This article is based on my personal experiences with my daughter, this is not a medical opinion. If you are concerned about yours or your children’s mental health, please speak to your GP or healthcare professional.
As I write this, I am sat in bed with tears welled up in my eyes. Today, my heart feels heavier than it did yesterday. Today, we finally had Anna’s appointment with a paediatrician to get a diagnosis regarding her behaviour.
After waiting months to see someone, trying to navigate and minimise and adapt to my 6 year old daughters internal crisis, the moment finally came. I had built this day up in my mind: this was going to be the first day of our journey, the first day towards healing my little girl, the first day of an easier life. I was sure that this appointment would be the starting point of therapy, medication, parent training… this was going to make both of our lives better.
I was almost speechless as I paid the $390 fee after our 45 minute consultation. The appointment had been productive to an extent: we talked about our concerns, the doctor asked both Anna and us a few questions, he did a quick physical on Anna and that’s about it. I left with a piece of paper that has some strategies for coping and managing Oppositional Defiant Disorder, a survey for Anna’s teacher to fill out and an appointment in 6 weeks time.
I spent $390 to have what I already knew confirmed and I left with no helpful advice and no idea what to do next. I knew this would be a long and difficult journey but I thought we’d get some more insight or support. All we got was a “see how you go and we’ll catch up in 6 weeks to take it from there”. It’s almost soul crushing, considering we’ve spent months trying to keep Anna’s mental health at bay waiting for this appointment.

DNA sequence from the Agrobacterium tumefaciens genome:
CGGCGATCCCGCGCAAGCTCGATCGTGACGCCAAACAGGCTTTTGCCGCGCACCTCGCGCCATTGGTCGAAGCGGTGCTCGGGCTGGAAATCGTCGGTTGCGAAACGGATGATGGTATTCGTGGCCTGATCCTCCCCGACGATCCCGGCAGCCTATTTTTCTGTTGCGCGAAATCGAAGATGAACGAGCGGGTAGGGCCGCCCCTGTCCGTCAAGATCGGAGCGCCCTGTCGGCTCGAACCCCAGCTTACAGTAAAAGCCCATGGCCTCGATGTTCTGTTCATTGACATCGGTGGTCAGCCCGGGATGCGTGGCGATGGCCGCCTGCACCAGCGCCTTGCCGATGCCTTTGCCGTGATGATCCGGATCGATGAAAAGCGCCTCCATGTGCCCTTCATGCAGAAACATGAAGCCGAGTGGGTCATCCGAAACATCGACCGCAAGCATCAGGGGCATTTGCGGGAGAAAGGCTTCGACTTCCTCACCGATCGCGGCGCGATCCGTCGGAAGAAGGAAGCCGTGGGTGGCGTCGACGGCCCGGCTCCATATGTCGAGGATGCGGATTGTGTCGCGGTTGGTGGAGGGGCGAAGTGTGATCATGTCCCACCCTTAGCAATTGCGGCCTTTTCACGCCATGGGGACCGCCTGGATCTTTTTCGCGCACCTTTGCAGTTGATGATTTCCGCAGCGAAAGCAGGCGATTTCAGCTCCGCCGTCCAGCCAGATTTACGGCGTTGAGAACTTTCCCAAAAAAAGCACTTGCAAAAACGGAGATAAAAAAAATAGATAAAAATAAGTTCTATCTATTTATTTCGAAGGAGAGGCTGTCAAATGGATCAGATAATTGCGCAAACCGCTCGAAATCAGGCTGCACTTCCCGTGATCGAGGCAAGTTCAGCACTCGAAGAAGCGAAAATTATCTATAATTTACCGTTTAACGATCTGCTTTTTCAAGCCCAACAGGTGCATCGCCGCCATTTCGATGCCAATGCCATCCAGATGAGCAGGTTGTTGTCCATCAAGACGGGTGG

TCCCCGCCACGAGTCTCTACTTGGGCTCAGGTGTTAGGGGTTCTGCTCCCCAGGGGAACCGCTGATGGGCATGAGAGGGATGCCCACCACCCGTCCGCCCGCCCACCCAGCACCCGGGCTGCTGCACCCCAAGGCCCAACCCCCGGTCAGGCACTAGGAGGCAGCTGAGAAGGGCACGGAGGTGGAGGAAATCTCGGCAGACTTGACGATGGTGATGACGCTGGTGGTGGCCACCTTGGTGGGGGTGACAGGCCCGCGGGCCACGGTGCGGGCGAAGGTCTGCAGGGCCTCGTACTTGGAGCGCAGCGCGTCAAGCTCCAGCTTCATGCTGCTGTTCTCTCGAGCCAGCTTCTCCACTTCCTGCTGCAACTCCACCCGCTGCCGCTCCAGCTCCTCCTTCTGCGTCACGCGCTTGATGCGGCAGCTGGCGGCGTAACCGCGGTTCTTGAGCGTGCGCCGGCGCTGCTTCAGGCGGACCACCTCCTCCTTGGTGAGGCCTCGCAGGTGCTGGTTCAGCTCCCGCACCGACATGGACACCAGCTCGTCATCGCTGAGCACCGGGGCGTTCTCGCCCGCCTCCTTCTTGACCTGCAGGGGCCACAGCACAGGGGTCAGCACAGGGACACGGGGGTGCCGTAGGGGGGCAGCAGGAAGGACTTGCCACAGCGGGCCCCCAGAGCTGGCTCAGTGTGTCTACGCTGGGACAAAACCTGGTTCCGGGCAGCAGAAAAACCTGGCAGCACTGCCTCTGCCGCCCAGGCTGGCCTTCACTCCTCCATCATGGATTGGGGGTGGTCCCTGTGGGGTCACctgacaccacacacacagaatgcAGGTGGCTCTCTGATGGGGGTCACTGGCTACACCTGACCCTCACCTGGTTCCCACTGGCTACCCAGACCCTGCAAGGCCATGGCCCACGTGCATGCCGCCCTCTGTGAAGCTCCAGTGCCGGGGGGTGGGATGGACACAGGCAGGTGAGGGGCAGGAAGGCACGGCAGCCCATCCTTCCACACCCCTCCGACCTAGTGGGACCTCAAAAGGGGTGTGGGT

Oppositional Defiant Disorder is the holy grail of conditions in children. The words ‘oppositional’ and ‘defiant’ are key and when you are talking about a young child, these are very trying qualities for a parent to encounter and they occur everyday, multiple times a day.
Behaviours can vary depending on the child but the main traits involved are:
1. Arguing with adults and/or authority figures.
2. Deliberately disobeying and/or breaking rules.
3. Regular and unreasonable irritability and an anger.
4. Thinks what they are being asked to do is “unfair”.
5. Refusing to comply with tasks that have been asked of them.
6. Always blames others for their mistakes or actions.
7. Purposely annoys or harasses, sometimes for attention and other times without reason or cause.
These are very difficult qualities for a young child, in our case a 6 year old girl, to possess. Managing ODD behaviour involves a lot of minimising the risks and patience from a parental perspective. I have done a lot of research and reading only to come to the conclusion that ODD is a long road with no cure or answers… a little disheartening, I must say. In saying that, I will continue to wake up and greet my daughter with a fresh smile and a fresh set of eyes everyday. I’m just anxious about the road we have ahead of us…